Philip Lohrmann

Gavin ChenI started studying Chinese 3 years ago in preparation for a 10-day research trip to China. My travel experiences in China have all been at times exhausting but always addicting. This last year I decided to pursue a master's degree in Chinese for a number of reasons. The main and most significant of these being that China's condition is a bellwether for the future of the global environment in the 21st Century - socially, politically, and physically.  My bachelor's degree was in Civil Engineering with a Complimentary Major in Chinese and Japanese Studies at Valparaiso University.

In the near future I hope to find work in an international engineering, environmental, or water-resources firm of some sort with projects in China. Throughout my career I will keep looking for opportunities to participate in cooperation between USA, China, and other environmentally distressed developing nations.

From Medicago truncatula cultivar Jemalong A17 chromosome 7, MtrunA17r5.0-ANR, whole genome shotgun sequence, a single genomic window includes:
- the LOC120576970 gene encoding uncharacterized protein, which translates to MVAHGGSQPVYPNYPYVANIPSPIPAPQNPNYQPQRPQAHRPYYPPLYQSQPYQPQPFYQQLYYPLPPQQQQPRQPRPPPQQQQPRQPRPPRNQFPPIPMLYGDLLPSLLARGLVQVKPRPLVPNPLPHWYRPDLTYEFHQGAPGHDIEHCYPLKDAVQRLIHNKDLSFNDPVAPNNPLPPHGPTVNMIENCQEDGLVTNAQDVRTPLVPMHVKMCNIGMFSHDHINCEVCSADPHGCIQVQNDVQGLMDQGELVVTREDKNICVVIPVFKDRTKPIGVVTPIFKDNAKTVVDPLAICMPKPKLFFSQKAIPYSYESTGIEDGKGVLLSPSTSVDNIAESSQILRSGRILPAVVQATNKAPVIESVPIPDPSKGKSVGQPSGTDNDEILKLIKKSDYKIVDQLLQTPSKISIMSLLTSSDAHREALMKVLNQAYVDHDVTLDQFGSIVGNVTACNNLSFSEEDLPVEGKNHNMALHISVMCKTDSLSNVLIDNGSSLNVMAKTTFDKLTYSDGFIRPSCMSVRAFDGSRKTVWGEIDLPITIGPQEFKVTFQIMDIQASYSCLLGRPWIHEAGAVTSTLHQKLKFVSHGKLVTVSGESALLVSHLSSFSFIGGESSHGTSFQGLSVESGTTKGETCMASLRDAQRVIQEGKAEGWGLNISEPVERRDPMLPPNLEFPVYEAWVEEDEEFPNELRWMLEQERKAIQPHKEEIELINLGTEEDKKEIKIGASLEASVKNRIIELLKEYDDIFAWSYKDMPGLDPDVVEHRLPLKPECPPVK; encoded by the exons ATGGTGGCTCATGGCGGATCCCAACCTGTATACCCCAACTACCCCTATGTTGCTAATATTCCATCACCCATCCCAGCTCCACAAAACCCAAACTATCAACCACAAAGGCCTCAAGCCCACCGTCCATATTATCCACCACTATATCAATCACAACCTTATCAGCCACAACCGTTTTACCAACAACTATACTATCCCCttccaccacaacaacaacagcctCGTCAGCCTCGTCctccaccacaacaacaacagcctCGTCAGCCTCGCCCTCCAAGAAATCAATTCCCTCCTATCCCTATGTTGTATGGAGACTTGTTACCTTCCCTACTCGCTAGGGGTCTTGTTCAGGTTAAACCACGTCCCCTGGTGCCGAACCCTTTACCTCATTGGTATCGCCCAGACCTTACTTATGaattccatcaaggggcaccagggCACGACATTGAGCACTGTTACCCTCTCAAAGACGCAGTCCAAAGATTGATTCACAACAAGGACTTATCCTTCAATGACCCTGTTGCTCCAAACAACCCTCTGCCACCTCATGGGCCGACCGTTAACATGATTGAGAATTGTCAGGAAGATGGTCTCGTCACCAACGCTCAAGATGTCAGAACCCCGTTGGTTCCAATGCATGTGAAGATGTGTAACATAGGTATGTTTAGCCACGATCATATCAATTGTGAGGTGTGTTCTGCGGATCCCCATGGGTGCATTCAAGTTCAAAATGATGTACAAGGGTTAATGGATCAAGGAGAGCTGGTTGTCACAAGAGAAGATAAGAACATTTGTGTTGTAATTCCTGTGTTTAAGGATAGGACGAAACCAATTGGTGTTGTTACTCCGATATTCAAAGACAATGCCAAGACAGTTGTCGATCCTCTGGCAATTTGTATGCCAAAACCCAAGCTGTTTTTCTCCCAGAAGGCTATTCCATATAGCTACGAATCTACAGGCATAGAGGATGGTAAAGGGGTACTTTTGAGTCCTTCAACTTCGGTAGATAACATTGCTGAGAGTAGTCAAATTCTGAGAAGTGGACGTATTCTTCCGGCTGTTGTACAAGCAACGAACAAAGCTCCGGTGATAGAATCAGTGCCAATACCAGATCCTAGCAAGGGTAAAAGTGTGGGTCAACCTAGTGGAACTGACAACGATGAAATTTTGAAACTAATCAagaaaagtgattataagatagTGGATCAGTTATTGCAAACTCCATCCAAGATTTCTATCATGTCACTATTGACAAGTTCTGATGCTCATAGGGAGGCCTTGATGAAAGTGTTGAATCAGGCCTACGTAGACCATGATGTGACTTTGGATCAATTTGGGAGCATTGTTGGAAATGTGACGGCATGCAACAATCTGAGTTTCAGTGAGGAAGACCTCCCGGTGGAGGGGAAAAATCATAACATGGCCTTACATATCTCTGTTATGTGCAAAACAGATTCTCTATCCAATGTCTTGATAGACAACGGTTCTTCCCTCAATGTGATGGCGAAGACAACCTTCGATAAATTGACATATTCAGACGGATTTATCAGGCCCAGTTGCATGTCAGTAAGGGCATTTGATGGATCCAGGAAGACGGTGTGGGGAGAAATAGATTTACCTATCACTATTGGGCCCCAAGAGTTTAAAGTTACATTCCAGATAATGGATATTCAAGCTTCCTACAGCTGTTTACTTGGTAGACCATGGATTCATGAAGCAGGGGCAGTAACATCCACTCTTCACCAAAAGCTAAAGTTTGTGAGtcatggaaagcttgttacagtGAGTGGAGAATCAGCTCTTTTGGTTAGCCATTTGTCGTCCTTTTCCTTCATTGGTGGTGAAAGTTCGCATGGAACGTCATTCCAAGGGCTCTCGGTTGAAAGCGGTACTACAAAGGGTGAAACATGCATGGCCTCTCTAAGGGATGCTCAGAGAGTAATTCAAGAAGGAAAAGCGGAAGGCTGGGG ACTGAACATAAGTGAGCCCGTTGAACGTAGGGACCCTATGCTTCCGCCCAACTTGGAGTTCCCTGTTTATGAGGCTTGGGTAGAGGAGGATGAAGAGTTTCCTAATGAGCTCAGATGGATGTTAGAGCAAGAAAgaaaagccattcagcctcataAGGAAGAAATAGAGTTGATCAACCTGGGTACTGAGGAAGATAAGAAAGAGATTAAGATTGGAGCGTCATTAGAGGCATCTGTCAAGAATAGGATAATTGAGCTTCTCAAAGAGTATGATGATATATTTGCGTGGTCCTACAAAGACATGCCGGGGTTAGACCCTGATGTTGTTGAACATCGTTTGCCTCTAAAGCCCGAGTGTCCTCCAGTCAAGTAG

Right now China faces many imminent issues that cannot be solved without improved education and technology, while the USA could not hope to solve the global problems of the 21st century without China's cooperation. Therefore, I am confident that a degree in Chinese will be worth the effort. So far it's been a great challenge and a lot of fun.